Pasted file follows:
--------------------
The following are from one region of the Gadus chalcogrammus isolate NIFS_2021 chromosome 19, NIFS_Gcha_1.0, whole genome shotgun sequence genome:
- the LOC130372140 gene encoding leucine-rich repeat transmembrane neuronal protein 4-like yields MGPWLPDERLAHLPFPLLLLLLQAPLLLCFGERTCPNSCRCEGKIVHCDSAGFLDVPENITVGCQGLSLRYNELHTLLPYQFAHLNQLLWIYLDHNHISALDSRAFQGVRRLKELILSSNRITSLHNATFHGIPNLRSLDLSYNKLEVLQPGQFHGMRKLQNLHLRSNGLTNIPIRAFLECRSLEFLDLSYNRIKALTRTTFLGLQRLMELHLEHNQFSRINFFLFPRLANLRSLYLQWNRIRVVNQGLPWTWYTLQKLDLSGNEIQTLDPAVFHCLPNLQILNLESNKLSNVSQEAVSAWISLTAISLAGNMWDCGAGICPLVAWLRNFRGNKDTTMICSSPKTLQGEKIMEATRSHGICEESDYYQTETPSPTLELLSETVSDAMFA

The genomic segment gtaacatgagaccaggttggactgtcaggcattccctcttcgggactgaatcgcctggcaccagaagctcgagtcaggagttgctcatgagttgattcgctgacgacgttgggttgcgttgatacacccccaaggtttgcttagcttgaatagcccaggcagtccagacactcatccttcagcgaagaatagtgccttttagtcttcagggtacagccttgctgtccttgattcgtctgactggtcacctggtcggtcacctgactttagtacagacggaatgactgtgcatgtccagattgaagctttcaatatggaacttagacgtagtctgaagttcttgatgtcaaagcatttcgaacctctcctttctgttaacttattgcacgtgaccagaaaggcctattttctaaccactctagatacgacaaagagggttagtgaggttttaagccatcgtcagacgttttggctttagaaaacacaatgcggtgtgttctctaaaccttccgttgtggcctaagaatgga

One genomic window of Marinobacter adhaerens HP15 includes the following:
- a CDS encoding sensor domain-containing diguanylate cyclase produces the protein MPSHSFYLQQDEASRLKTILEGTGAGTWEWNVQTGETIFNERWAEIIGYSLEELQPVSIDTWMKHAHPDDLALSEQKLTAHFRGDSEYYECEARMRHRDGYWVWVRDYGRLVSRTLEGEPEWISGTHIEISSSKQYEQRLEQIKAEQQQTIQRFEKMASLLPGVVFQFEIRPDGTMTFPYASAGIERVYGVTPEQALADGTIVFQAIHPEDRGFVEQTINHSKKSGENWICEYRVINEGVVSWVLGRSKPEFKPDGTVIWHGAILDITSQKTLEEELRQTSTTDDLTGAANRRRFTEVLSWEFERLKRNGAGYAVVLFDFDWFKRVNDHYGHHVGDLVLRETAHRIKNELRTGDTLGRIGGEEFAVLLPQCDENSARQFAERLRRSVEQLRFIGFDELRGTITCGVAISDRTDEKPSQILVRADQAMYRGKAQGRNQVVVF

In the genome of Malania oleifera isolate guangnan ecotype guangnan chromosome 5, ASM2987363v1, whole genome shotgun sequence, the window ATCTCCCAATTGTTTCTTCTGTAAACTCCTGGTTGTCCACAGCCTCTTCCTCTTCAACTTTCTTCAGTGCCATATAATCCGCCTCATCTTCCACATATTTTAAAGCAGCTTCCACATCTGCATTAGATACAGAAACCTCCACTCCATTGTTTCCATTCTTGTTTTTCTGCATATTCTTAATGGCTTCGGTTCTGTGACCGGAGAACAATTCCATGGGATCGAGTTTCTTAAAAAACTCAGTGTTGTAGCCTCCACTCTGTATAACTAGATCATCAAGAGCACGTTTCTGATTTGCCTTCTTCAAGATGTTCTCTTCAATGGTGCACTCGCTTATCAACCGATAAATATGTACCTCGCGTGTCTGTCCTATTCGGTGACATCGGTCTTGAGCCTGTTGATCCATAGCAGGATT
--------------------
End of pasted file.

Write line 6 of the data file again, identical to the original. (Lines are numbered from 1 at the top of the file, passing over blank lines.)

In the genome of Malania oleifera isolate guangnan ecotype guangnan chromosome 5, ASM2987363v1, whole genome shotgun sequence, the window ATCTCCCAATTGTTTCTTCTGTAAACTCCTGGTTGTCCACAGCCTCTTCCTCTTCAACTTTCTTCAGTGCCATATAATCCGCCTCATCTTCCACATATTTTAAAGCAGCTTCCACATCTGCATTAGATACAGAAACCTCCACTCCATTGTTTCCATTCTTGTTTTTCTGCATATTCTTAATGGCTTCGGTTCTGTGACCGGAGAACAATTCCATGGGATCGAGTTTCTTAAAAAACTCAGTGTTGTAGCCTCCACTCTGTATAACTAGATCATCAAGAGCACGTTTCTGATTTGCCTTCTTCAAGATGTTCTCTTCAATGGTGCACTCGCTTATCAACCGATAAATATGTACCTCGCGTGTCTGTCCTATTCGGTGACATCGGTCTTGAGCCTGTTGATCCATAGCAGGATT